White House Puts Clamps on Data Center Development
March 24, 2016
The federal program for improving the operation of thousands of government data centers has entered a new phase that will impact significantly how electronic information is stored and managed. Proposed updates to data center operations will affect providers of data management products and could spur the use of cloud technology. Vendors have been invited to comment on the proposals by April 1.
SQL Server on Linux Shows Microsoft's More Flexible Side
March 9, 2016
Microsoft on Tuesday announced plans to release a version of SQL Server 2016 for Linux. "Bringing SQL Server to Linux is another way we are making our products and new innovations more accessible to a broader set of users," said Microsoft's Scott Guthrie. SQL Server will be able to deliver a consistent data platform across Windows Server and Linux, in the cloud and on-premises.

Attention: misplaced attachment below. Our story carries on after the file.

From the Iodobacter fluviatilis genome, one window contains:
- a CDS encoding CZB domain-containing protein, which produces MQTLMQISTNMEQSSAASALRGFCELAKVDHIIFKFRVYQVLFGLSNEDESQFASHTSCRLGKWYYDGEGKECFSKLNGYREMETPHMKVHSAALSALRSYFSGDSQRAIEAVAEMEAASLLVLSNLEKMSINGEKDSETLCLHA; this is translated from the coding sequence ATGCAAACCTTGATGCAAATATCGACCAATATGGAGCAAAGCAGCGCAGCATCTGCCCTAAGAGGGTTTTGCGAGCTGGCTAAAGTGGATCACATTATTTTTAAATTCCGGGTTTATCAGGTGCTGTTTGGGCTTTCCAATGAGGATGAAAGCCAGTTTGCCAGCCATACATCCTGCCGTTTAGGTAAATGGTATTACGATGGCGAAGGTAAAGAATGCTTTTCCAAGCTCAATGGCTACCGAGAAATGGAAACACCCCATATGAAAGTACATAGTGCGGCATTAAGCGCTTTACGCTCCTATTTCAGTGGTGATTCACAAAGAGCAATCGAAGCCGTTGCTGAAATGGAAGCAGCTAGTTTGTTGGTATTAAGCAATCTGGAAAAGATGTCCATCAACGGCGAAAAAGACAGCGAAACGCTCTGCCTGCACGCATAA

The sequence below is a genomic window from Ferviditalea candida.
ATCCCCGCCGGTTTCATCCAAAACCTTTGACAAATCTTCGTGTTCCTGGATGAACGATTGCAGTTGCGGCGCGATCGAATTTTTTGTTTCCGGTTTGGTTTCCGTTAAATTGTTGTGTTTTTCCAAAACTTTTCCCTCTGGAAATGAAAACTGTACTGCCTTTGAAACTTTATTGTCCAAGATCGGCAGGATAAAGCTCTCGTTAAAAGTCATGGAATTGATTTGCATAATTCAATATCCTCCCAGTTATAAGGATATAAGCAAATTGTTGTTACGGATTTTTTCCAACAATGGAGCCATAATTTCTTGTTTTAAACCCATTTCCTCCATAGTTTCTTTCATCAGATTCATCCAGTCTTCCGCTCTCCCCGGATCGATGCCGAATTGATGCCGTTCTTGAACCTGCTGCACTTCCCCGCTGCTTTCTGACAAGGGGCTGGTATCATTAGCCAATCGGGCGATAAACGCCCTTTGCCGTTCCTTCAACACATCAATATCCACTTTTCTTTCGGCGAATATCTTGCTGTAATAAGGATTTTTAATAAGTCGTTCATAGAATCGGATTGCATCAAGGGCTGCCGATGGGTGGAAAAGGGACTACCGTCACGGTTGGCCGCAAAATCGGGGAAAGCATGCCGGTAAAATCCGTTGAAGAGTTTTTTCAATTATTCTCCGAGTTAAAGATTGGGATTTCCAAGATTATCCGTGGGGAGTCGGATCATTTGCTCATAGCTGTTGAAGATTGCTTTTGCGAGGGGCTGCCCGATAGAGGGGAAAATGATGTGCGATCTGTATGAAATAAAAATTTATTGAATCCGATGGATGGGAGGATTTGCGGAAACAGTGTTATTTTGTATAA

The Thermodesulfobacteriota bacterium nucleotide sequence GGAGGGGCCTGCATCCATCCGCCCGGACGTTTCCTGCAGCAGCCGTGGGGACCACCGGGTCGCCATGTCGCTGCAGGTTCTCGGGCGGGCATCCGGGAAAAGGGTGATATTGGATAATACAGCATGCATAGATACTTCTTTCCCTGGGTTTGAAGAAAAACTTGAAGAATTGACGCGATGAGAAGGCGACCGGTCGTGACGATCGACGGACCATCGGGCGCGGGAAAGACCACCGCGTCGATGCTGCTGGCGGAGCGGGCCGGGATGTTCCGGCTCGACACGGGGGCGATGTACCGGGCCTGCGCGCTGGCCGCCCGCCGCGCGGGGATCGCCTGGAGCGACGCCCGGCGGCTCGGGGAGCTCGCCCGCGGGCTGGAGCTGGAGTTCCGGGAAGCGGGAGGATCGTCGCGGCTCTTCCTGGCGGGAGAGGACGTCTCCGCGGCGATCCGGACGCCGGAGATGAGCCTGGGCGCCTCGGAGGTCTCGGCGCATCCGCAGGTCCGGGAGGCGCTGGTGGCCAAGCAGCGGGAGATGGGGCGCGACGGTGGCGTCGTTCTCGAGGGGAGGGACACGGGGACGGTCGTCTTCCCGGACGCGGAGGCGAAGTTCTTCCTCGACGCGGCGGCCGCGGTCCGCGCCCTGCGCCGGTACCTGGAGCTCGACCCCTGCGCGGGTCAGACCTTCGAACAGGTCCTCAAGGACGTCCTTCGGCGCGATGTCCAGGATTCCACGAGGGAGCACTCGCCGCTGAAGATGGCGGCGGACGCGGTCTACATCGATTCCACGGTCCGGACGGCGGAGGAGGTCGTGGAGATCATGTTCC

German Authorities to Examine Facebook's Data Practices
March 3, 2016
The German Cartel Office on Wednesday announced the launch of an investigation into Facebook over allegations that it abused its market position by infringing data protection rules, specifically in connection with the terms of service on the use of user data. The office, or Bundeskartellamt, is looking into whether Facebook's terms of service violate data protection provisions.
EU Fleshes Out Privacy Shield Agreement
March 1, 2016
The European Commission on Monday released a draft of the EU-U.S. Privacy Shield agreement, which would replace the controversial Safe Harbor provisions that regulated U.S. access to the data of European residents. The legal texts aim to finalize the reform of EU data protection rules, which apply to all companies doing business in the region, EC officials said.